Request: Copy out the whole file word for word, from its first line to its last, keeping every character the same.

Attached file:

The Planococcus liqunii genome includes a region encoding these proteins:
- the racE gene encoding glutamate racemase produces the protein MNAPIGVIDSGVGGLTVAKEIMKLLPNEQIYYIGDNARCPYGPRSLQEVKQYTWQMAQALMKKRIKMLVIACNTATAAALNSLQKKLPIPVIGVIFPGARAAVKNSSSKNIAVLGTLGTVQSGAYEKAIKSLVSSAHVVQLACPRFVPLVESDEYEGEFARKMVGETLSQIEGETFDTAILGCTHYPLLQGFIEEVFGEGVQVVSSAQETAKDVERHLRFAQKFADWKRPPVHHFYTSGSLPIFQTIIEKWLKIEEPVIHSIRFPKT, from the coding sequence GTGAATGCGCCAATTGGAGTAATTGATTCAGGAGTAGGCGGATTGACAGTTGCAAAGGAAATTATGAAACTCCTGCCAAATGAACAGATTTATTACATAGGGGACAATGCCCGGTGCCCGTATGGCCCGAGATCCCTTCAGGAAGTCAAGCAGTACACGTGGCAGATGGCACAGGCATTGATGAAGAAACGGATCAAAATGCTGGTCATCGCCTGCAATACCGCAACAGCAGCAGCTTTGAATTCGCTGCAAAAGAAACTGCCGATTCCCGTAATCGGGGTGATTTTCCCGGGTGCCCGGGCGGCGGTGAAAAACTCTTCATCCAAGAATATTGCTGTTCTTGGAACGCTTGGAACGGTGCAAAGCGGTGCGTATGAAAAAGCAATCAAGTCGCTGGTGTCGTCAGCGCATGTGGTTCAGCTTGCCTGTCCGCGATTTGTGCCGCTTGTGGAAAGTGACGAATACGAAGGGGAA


The Planococcus liqunii genome includes a region encoding these proteins:
- the racE gene encoding glutamate racemase produces the protein MNAPIGVIDSGVGGLTVAKEIMKLLPNEQIYYIGDNARCPYGPRSLQEVKQYTWQMAQALMKKRIKMLVIACNTATAAALNSLQKKLPIPVIGVIFPGARAAVKNSSSKNIAVLGTLGTVQSGAYEKAIKSLVSSAHVVQLACPRFVPLVESDEYEGEFARKMVGETLSQIEGETFDTAILGCTHYPLLQGFIEEVFGEGVQVVSSAQETAKDVERHLRFAQKFADWKRPPVHHFYTSGSLPIFQTIIEKWLKIEEPVIHSIRFPKT, from the coding sequence GTGAATGCGCCAATTGGAGTAATTGATTCAGGAGTAGGCGGATTGACAGTTGCAAAGGAAATTATGAAACTCCTGCCAAATGAACAGATTTATTACATAGGGGACAATGCCCGGTGCCCGTATGGCCCGAGATCCCTTCAGGAAGTCAAGCAGTACACGTGGCAGATGGCACAGGCATTGATGAAGAAACGGATCAAAATGCTGGTCATCGCCTGCAATACCGCAACAGCAGCAGCTTTGAATTCGCTGCAAAAGAAACTGCCGATTCCCGTAATCGGGGTGATTTTCCCGGGTGCCCGGGCGGCGGTGAAAAACTCTTCATCCAAGAATATTGCTGTTCTTGGAACGCTTGGAACGGTGCAAAGCGGTGCGTATGAAAAAGCAATCAAGTCGCTGGTGTCGTCAGCGCATGTGGTTCAGCTTGCCTGTCCGCGATTTGTGCCGCTTGTGGAAAGTGACGAATACGAAGGGGAA